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MD5 collision speed increase


spektormax
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ok. first of all specs back in the house... so heres my idea, for those of you that don't know the MD5 algarithum front and back go to wikipedia, theres a great aretical, alternitavly you could go look at the rfc for MD5 but its not pritty AT ALL.

So, those of you that are well firmiluare with MD5, you know that esencialy you are reducing a 512 bit (well 448) block to a 128 bit block thru 4 rounds of 16. In the MD5 algarithum you take the password and cut it up into 512 bit chuncks. THen, add a 1 and pad with NULLS till the length is 448%512. THen you add a 64-bit big edine to the end of the Block. Then you break it up into 16 32-bit little eddines. You then perform functions f,g,h, and i on ABCD and then rotate.(im over simplifing it but if you know what im talking about this is enough).

Now, the MD5 algarithum was invented for more of an integready check algarithum for large files (greater than 1 MEG) that have alot of Blocks. Now the problem is that if you just do 512bit to 128 bit (forget about all the padding), thats a 4-1 reduction. Thats a 2^4 or 16 collisions (not that many, that means you ahve to go thru a full 2^128 passwords to theoreticly get 1 probable colision. If you do 2 Blocks, a 1KB file, its 2^4^2 or 256 collisions, that means that treated as a 1kb pass you have to do only 2^64th passwords to get a probbable colion because of 16-1 reduction. At 4KB you get 65535 collions and, at 8 its 2^32... now granted that these passwords are longer, and therefore ar equal in the number of crack cycles since a 1meg file=a 512 bit file in crackign puprosed (we are tallking megabits and kilabits). This causes the algarithum to work worse the bigger the Block number is. If you have a say 100meg file you have a HUGE number of collision, now granted that you still have the same number of crack sycles to get a collions, evnetialy the collions reach infinity, and the probablty of getting a collisoin of the nth attempt aprochase 100%.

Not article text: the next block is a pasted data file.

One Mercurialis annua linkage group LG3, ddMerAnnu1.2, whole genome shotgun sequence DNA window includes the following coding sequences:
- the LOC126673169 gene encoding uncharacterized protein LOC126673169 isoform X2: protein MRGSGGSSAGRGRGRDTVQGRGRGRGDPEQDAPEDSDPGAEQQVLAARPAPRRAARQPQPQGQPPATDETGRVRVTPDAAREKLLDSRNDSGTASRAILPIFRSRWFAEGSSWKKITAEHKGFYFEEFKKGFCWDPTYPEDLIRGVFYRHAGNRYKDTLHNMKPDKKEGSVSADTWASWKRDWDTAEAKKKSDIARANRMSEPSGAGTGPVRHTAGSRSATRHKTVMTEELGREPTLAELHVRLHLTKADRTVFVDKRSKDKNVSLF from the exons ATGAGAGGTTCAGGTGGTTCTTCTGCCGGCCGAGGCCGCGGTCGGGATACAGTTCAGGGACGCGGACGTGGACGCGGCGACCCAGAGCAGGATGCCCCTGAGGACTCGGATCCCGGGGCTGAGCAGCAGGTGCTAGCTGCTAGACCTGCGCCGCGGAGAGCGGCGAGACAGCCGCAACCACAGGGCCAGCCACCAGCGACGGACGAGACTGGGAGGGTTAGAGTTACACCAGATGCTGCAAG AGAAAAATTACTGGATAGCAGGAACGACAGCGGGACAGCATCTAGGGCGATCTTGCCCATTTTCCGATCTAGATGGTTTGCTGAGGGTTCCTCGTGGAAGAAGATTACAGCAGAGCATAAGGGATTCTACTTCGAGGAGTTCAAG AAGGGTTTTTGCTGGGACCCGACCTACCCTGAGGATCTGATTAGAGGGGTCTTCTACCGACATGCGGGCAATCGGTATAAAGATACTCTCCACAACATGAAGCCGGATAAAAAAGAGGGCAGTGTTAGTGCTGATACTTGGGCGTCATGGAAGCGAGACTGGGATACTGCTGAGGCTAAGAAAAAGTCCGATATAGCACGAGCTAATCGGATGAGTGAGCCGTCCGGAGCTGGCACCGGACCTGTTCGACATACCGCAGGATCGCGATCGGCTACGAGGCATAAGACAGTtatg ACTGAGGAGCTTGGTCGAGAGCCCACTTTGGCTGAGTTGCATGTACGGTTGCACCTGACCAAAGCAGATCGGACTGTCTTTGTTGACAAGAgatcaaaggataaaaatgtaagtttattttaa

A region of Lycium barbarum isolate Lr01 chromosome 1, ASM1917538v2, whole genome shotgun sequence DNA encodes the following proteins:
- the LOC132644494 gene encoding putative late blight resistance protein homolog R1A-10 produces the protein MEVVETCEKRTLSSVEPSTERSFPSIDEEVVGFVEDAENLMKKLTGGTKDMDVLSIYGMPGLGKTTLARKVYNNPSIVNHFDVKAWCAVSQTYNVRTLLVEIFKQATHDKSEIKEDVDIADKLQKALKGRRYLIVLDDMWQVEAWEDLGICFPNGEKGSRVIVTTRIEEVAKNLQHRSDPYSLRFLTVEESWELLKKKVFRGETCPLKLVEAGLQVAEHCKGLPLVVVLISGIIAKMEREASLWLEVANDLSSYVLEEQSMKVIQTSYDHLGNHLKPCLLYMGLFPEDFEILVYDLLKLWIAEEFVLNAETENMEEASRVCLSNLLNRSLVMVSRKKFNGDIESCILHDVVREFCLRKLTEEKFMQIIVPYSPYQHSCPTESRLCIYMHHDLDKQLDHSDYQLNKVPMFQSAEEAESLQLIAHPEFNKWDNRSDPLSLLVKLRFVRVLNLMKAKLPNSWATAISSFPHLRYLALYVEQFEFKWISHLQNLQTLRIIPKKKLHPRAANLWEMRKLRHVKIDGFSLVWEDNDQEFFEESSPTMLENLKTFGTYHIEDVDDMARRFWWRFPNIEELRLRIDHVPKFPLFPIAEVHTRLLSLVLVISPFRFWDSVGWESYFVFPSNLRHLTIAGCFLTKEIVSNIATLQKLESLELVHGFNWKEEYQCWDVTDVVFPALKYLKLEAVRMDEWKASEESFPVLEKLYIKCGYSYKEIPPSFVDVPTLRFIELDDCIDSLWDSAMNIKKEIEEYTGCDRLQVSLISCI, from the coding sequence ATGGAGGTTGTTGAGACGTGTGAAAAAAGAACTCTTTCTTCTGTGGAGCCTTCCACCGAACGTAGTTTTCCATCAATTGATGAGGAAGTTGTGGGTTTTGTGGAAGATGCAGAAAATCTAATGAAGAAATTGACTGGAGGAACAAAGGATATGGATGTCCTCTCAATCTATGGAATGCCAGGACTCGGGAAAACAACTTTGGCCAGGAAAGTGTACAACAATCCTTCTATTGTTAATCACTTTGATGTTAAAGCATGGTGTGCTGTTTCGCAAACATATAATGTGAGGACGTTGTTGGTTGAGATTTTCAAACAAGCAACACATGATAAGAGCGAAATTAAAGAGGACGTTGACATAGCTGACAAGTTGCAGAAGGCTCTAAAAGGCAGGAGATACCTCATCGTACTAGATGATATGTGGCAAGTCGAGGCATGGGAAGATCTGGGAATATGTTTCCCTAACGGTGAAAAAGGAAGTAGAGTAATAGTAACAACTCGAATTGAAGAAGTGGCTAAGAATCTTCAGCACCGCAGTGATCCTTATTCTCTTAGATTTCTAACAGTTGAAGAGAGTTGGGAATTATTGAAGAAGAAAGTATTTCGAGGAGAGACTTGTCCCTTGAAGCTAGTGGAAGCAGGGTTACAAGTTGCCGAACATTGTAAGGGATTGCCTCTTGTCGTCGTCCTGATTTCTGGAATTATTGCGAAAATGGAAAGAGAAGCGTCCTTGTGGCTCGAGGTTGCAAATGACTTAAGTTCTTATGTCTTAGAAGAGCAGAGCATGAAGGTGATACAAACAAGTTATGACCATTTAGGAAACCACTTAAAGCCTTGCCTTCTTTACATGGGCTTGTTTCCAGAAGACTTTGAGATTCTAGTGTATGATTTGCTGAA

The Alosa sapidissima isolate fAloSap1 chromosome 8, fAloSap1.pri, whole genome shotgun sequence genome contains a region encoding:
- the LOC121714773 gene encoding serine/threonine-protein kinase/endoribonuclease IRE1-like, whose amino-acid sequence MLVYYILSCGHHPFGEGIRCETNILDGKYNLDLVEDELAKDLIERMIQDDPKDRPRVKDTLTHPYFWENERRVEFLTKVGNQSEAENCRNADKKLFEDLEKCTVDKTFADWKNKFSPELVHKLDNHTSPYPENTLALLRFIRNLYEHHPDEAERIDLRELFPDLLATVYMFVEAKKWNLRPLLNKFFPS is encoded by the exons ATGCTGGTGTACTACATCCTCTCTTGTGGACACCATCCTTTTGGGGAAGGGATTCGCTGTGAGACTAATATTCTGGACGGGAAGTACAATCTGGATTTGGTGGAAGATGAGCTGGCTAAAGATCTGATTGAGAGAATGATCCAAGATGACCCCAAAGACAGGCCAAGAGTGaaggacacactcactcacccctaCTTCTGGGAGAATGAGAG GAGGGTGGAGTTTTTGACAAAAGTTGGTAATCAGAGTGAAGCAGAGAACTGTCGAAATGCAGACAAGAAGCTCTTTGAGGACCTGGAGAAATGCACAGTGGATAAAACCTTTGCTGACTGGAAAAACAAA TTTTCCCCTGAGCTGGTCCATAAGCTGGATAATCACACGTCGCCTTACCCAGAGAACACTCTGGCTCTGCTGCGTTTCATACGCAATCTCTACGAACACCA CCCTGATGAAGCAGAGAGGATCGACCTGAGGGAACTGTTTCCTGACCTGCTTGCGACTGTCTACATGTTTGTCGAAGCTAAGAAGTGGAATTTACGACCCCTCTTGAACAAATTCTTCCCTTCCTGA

This makes shorter password thoereticly harder to crack. Asuming the averge password is under 14 char, you get 8bits*14char, or 112 non zero bits. That leaves 336 bits of zeros, next you have an automatic 1 at the 448th bit, so thasts 337 bits you know, Next, 7 bits of the 64-bits of the big eddine are used to give the bit length of a 14 char password (112<128). So that means taht you have 57 more known bits + the 337 gives you 394 known bits, and 118 that you have to calculate. Now asmuning that you have the 7 that are random, you have those 112 that can be attacked burte forcefully, and the other 7 can jsut be compiled thru the bruteforce. So we got back to 256^14 combinations thats alot, Lets start haking away at the ascii table, throw away all ther extended ascii since its not on the keyboard and most places that use MD5 (web forums likehak5( don't allow them. THats only 128^14, take out the first 32 numbers because you cant have say a new line char in your password. Thats 96^14, take away sybles tahts only 64^14 now thats still a CRAP load of collisons, but far better than 2^512 possibities. And its only 1/4 of that since probaility sates that tis a 4-1 reduction so there are 4 512 blocks for ever 128 bit hash.

Now MD5 beats DES any day since DES is first of all all upercase so its only 2^36^7*2, so its VERY easy to crack.

So in short MD5 collisons are MUCH faster to callculate then say MDCRACK can becasue of this fact, you take a chance on a ,001% of passwords but hey 1 hour vs 12 years for 99.9% of passwords any day.

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ok. first of all specs back in the house...

Snip an only slightly comprehensible story that has so much spelling errors, it's damn near impossible to figure out just what points you're trying to make.

Now MD5 beats DES any day since DES is first of all all upercase so its only 2^36^7*2, so its VERY easy to crack.

Oh FFS, READ and UNDERSTAND the stuff you talk about before you start dissing it.

NTLM uses DES, but DES is not NTLM.

So in short MD5 collisons are MUCH faster to callculate then say MDCRACK can becasue of this fact, you take a chance on a ,001% of passwords but hey 1 hour vs 12 years for 99.9% of passwords any day.

Here's an MD5 of a password:

c95c101901924a7e55bb6c68e77b2147

Your time starts NOW!

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Mate, you seem kinda smart but I can't read a word of that. We've been here before, you babble on about your right to be incomprehensible and any good ideas you have sink to the bottom. Please, if you have a big post like this, use a god damn spell check function.